Niver was a teenage Navy aviator, commander of a Navy destroyer during World War II, a homicide detective in the Los Angeles Police Department, an investigator for the Los Angeles County district attorney, an actors’ bodyguard and a traveling photographer for President Dwight D. Eisenhower before he settled into becoming a film historian.

The Los Angeles Times, Oct. 28, 1996

What. A. Life. But I digress . . .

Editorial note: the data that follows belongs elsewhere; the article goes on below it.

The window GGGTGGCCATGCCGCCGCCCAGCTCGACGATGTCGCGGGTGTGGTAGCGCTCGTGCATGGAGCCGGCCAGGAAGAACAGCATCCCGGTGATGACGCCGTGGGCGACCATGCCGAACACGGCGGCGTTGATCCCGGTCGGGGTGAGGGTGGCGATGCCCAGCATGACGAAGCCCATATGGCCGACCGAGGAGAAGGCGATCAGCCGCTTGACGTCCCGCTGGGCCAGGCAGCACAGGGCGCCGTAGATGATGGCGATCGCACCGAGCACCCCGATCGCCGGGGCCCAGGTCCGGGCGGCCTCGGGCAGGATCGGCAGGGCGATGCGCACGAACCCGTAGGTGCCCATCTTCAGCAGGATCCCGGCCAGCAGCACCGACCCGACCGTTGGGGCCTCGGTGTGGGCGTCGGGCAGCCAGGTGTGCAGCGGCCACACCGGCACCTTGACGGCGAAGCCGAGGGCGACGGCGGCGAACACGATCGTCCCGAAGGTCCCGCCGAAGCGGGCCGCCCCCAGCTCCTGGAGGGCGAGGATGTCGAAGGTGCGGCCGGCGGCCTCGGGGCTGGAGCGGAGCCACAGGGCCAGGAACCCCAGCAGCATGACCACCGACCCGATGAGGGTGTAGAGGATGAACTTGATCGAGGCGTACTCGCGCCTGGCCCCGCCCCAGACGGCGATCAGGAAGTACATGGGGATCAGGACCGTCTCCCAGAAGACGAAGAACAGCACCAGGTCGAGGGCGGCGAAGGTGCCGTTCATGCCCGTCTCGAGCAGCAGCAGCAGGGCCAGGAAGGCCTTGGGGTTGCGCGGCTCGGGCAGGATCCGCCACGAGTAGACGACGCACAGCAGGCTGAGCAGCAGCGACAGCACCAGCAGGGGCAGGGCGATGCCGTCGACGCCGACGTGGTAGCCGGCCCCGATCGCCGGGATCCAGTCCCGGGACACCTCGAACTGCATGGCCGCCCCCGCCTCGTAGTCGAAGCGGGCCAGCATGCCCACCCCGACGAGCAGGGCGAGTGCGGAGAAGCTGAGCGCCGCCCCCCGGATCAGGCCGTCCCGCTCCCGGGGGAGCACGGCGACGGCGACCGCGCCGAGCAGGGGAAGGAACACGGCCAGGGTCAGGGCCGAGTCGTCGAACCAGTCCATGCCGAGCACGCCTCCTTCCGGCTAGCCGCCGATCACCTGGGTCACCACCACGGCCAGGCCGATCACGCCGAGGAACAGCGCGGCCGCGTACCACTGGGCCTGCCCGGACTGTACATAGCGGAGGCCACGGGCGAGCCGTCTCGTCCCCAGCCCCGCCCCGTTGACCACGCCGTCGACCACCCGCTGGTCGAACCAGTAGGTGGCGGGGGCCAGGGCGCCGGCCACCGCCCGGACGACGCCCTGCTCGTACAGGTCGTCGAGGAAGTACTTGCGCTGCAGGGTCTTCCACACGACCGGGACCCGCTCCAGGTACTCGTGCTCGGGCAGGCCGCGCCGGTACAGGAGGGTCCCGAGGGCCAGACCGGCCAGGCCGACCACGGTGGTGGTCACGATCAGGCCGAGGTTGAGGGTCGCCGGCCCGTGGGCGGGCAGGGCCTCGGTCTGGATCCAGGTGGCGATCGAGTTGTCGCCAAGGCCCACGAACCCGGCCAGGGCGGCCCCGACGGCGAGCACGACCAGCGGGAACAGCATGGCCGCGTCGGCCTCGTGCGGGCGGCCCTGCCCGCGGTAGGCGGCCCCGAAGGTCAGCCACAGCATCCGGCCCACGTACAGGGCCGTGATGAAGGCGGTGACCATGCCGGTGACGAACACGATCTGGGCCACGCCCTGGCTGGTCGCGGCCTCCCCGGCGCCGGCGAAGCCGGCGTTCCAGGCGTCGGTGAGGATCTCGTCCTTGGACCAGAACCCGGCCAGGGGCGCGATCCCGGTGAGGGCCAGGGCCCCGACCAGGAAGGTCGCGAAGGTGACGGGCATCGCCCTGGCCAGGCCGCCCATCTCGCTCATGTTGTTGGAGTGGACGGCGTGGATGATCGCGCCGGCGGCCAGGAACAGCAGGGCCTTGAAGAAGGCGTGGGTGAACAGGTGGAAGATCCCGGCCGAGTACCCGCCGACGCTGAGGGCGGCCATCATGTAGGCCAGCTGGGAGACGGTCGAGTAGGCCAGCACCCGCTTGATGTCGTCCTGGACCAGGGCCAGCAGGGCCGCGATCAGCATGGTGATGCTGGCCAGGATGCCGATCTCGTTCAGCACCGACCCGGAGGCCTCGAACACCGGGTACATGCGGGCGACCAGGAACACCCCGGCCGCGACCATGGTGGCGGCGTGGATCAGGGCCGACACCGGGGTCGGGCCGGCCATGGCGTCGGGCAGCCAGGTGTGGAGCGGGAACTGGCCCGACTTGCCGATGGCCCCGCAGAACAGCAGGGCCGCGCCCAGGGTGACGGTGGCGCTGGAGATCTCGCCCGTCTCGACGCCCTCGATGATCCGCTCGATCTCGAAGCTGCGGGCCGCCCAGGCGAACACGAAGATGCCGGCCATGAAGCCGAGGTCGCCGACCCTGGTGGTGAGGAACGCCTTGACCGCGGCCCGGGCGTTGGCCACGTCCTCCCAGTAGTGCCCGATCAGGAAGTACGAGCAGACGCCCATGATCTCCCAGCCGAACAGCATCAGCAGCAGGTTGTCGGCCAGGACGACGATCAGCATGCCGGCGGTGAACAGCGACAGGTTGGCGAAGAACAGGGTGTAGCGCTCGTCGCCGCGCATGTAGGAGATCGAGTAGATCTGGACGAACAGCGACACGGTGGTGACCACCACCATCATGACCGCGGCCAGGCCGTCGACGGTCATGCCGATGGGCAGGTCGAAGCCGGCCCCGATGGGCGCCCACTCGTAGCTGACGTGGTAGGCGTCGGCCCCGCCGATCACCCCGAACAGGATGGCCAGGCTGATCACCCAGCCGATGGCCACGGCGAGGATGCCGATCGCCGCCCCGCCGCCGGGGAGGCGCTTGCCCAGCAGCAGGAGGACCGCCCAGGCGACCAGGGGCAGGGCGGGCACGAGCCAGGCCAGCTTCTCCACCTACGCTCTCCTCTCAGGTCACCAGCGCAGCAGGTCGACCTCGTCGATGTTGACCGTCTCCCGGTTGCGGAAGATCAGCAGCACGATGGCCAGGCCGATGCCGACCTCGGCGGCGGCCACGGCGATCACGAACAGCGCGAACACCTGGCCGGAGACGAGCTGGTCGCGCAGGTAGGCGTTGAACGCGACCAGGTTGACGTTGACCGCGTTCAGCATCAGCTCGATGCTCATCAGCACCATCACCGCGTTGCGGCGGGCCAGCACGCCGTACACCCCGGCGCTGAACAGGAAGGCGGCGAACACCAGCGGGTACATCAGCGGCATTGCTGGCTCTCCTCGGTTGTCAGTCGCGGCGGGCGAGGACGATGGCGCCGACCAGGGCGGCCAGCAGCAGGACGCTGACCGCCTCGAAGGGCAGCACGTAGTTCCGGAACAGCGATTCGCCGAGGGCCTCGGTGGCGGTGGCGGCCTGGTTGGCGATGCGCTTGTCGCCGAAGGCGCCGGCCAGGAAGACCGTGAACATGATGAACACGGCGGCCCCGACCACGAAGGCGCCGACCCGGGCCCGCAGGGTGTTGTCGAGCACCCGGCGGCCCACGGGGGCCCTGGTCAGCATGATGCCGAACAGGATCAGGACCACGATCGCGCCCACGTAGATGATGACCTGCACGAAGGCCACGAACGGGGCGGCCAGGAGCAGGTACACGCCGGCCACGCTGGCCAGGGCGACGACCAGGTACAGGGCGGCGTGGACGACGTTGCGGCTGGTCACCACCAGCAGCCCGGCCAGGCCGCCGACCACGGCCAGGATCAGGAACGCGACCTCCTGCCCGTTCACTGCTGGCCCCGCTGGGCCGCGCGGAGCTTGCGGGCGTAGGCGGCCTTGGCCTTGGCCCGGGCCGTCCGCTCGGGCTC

It turns out, the copy Dickson sent in to be copyrighted in 1894 consisted of 45 images, in which Ott sneezes only once, and these were the images that Niver turned into film. This is the version you’ll see almost everywhere online. But as I said above, the original work consisted of 81 images, and Ott sneezed a second time. This discrepancy went unnoticed until 2013, when it was discovered by film historian Dan Streible, and the Library of Congress produced a 35mm print of the film that incorporated the missing 36 frames. And that is how the almost first motion to be copyrighted was never seen in its entirety by anyone until almost 120 years after it was filmed. 2 years later, in 2015, it was added to the National Film Registry.